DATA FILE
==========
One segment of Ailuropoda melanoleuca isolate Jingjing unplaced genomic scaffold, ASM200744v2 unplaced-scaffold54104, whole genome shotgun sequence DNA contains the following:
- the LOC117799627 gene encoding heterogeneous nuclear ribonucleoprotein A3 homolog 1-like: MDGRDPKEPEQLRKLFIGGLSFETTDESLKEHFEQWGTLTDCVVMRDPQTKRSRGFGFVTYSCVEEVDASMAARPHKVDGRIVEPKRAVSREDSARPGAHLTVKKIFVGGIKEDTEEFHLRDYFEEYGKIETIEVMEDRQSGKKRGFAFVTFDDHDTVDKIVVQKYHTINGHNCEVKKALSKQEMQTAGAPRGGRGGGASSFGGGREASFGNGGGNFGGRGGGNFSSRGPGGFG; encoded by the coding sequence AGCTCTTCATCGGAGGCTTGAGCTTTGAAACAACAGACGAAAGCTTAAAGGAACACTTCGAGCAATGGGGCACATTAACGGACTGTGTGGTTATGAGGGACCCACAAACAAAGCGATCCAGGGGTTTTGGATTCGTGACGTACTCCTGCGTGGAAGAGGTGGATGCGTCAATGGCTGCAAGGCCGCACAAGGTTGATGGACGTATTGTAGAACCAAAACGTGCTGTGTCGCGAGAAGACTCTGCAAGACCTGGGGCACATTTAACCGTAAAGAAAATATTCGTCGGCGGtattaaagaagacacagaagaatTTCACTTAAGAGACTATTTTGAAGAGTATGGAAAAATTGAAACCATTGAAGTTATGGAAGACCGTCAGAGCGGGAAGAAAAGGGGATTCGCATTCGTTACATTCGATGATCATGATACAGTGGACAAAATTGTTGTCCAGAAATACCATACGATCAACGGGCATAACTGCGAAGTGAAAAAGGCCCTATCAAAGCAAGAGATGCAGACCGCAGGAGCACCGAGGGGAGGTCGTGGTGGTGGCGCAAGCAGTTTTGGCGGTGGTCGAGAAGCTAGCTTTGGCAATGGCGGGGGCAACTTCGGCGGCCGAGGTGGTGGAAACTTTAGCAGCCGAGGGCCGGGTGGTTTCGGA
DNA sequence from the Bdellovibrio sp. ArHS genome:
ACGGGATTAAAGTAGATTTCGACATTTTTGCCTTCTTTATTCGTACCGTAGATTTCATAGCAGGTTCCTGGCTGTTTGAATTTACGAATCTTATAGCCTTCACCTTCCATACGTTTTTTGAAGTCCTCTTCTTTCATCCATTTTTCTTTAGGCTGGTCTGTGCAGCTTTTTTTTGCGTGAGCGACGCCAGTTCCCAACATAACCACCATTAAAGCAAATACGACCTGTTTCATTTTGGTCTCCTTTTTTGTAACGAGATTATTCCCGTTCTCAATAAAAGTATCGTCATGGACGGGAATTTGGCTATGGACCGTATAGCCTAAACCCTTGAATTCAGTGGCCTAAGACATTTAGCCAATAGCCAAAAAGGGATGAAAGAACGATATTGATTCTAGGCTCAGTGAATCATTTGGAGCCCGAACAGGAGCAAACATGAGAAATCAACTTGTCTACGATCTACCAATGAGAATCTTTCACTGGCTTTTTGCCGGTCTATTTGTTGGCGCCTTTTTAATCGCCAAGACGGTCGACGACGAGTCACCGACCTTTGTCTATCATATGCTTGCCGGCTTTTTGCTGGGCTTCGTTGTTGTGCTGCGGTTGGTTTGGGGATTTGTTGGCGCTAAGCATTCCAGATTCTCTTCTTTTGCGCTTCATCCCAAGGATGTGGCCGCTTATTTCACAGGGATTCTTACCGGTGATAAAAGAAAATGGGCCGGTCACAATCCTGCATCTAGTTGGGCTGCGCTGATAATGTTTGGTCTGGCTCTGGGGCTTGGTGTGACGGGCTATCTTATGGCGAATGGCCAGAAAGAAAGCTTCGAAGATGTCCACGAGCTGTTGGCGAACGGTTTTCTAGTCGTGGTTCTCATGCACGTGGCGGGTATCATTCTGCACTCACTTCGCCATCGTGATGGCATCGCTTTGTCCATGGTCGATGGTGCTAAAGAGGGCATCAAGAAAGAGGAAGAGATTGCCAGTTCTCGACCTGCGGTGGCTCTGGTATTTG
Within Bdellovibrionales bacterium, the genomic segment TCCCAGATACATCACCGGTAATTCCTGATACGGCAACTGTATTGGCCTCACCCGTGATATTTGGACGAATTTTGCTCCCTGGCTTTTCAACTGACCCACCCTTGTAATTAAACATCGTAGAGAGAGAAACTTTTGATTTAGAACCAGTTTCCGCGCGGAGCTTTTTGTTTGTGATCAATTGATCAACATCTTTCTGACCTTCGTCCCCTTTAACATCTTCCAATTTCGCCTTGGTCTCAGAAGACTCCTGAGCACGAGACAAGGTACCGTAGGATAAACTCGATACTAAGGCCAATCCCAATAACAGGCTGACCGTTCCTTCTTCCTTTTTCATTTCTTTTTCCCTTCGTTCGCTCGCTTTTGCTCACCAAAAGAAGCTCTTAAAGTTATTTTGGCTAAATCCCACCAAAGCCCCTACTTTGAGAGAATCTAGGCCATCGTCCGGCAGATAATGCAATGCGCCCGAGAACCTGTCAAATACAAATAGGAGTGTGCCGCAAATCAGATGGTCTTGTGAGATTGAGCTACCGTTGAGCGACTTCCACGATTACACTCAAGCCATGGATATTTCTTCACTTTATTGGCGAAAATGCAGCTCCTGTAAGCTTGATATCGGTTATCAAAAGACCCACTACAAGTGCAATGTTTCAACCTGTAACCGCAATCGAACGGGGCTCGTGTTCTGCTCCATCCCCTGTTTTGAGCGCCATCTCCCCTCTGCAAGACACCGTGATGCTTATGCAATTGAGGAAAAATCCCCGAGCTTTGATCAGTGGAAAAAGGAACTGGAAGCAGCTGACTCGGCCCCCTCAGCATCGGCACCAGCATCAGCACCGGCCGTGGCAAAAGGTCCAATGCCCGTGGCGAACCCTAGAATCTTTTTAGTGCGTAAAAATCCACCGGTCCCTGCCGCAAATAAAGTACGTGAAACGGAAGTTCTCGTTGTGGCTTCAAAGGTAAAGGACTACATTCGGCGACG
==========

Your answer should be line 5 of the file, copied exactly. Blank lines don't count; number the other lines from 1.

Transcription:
Within Bdellovibrionales bacterium, the genomic segment TCCCAGATACATCACCGGTAATTCCTGATACGGCAACTGTATTGGCCTCACCCGTGATATTTGGACGAATTTTGCTCCCTGGCTTTTCAACTGACCCACCCTTGTAATTAAACATCGTAGAGAGAGAAACTTTTGATTTAGAACCAGTTTCCGCGCGGAGCTTTTTGTTTGTGATCAATTGATCAACATCTTTCTGACCTTCGTCCCCTTTAACATCTTCCAATTTCGCCTTGGTCTCAGAAGACTCCTGAGCACGAGACAAGGTACCGTAGGATAAACTCGATACTAAGGCCAATCCCAATAACAGGCTGACCGTTCCTTCTTCCTTTTTCATTTCTTTTTCCCTTCGTTCGCTCGCTTTTGCTCACCAAAAGAAGCTCTTAAAGTTATTTTGGCTAAATCCCACCAAAGCCCCTACTTTGAGAGAATCTAGGCCATCGTCCGGCAGATAATGCAATGCGCCCGAGAACCTGTCAAATACAAATAGGAGTGTGCCGCAAATCAGATGGTCTTGTGAGATTGAGCTACCGTTGAGCGACTTCCACGATTACACTCAAGCCATGGATATTTCTTCACTTTATTGGCGAAAATGCAGCTCCTGTAAGCTTGATATCGGTTATCAAAAGACCCACTACAAGTGCAATGTTTCAACCTGTAACCGCAATCGAACGGGGCTCGTGTTCTGCTCCATCCCCTGTTTTGAGCGCCATCTCCCCTCTGCAAGACACCGTGATGCTTATGCAATTGAGGAAAAATCCCCGAGCTTTGATCAGTGGAAAAAGGAACTGGAAGCAGCTGACTCGGCCCCCTCAGCATCGGCACCAGCATCAGCACCGGCCGTGGCAAAAGGTCCAATGCCCGTGGCGAACCCTAGAATCTTTTTAGTGCGTAAAAATCCACCGGTCCCTGCCGCAAATAAAGTACGTGAAACGGAAGTTCTCGTTGTGGCTTCAAAGGTAAAGGACTACATTCGGCGACG